The election is set to be the calmest in half a century of conflict in Colombia, with the former rebel movement FARC spurning jungle warfare for politics, and the ELN -- the country's last active rebel group -- observing a ceasefire.
"This is the first election in half a century when we will vote in peace, without the FARC as an armed group, but as a political party," said President Juan Manuel Santos, who signed a peace deal with the FARC in November 2016.
The party uses the same Spanish acronym, which now stands for the Common Alternative Revolutionary Force, and replaced its crossed-rifles insignia with a red rose.
But opinion polls give it little chance of adding to its 10 free seats, following a disastrous campaign during which its rebels-turned-politicians were largely drowned out by a tide of public revulsion over crimes committed during the conflict.
Candidates were mobbed by angry crowds at rallies and the party had to cancel its public meetings.
With the left divided, the stage is set for hardline conservatives who oppose the agreement to win an absolute majority in Congress, and push on to win the presidential election in a few months.
Opinion polls predict a triumph for ex-president and senator Alvaro Uribe and his Centro Democratico party, along with other parties opposed to the peace agreement that has polarized the South American country.
Under the peace accord, FARC disarmed its 7,000 fighters in order to join the political process, agreed to confess to wartime crimes and pay reparations to victims.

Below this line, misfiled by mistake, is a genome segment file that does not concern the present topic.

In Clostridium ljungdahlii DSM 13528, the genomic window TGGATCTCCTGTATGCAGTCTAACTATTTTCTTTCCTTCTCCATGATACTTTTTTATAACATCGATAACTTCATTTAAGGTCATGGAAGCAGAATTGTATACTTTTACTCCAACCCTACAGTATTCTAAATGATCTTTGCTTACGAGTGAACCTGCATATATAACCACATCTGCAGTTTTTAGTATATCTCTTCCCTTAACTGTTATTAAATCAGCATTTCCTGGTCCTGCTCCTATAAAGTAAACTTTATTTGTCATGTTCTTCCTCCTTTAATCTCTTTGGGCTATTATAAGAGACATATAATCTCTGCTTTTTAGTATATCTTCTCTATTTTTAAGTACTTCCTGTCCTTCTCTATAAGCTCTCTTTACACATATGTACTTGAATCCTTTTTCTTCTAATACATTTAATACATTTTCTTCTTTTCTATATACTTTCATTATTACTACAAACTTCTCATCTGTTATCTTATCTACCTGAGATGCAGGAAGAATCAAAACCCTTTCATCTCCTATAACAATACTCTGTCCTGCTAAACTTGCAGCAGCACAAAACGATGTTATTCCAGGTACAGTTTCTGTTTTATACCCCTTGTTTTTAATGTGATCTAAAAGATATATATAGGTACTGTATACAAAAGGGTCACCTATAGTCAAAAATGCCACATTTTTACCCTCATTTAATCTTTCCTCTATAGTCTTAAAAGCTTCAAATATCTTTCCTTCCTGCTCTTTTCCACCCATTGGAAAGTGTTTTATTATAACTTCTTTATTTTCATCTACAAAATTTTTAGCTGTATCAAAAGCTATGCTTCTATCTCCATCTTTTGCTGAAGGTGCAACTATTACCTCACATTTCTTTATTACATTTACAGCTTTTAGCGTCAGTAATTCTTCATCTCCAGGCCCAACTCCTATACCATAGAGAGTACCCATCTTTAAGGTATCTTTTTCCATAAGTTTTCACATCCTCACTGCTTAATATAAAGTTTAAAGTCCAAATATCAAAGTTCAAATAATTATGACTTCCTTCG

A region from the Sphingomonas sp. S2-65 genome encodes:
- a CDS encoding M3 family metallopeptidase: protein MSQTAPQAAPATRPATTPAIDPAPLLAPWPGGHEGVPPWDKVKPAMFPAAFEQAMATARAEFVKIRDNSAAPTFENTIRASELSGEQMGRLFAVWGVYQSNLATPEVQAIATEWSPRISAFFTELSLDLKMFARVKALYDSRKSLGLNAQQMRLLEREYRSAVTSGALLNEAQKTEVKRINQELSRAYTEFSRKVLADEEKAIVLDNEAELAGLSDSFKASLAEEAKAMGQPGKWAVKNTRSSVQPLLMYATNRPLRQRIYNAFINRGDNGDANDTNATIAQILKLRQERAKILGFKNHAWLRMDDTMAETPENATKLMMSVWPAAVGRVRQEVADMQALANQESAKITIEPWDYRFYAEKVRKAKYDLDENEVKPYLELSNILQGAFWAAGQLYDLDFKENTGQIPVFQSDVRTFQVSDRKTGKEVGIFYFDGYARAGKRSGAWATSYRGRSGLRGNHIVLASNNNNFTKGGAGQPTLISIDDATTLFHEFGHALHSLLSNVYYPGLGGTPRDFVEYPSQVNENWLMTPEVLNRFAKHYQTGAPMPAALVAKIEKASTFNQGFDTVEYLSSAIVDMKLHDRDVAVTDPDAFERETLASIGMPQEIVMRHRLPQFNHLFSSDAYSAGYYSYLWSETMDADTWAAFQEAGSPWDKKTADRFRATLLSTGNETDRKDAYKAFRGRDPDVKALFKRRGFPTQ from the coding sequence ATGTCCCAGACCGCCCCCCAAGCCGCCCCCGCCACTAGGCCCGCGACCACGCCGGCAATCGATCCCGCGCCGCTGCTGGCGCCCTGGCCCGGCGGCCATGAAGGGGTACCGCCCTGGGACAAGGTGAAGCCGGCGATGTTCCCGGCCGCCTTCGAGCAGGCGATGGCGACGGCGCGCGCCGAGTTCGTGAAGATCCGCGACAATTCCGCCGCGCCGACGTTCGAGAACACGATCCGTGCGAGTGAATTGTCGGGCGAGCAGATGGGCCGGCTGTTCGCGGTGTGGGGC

This infuriates many Colombians, in particular the right wing, which is vowing to win the presidential election and amend the peace deal.
But much of the peace agreement has already been implemented, including the rebels disarming and demobilizing.
Analysts say a hard right government could block the implementation of the rest of the pact, including agrarian reform and the special justice deal under which repentant rebels can avoid jail by paying reparations.
"The mere fact of not applying what has been signed would be enough for this agreement to be ineffective," said Frederic Masse, an expert on the conflict at Colombia's Externado University. "It would be a more pernicious strategy than to renegotiate."
Felipe Botero, political scientist at the University of the Andes, said resurgent conservatives could even let the laws implementing the deal lapse, to the extent that they "are never voted on or not presented" to the new Congress.
The first round of the presidential election is set for May 27, with the run-off planned for June 17.
More than 36 million people are eligible to vote in the election, though traditionally abstentionism hovers around 60 per cent.
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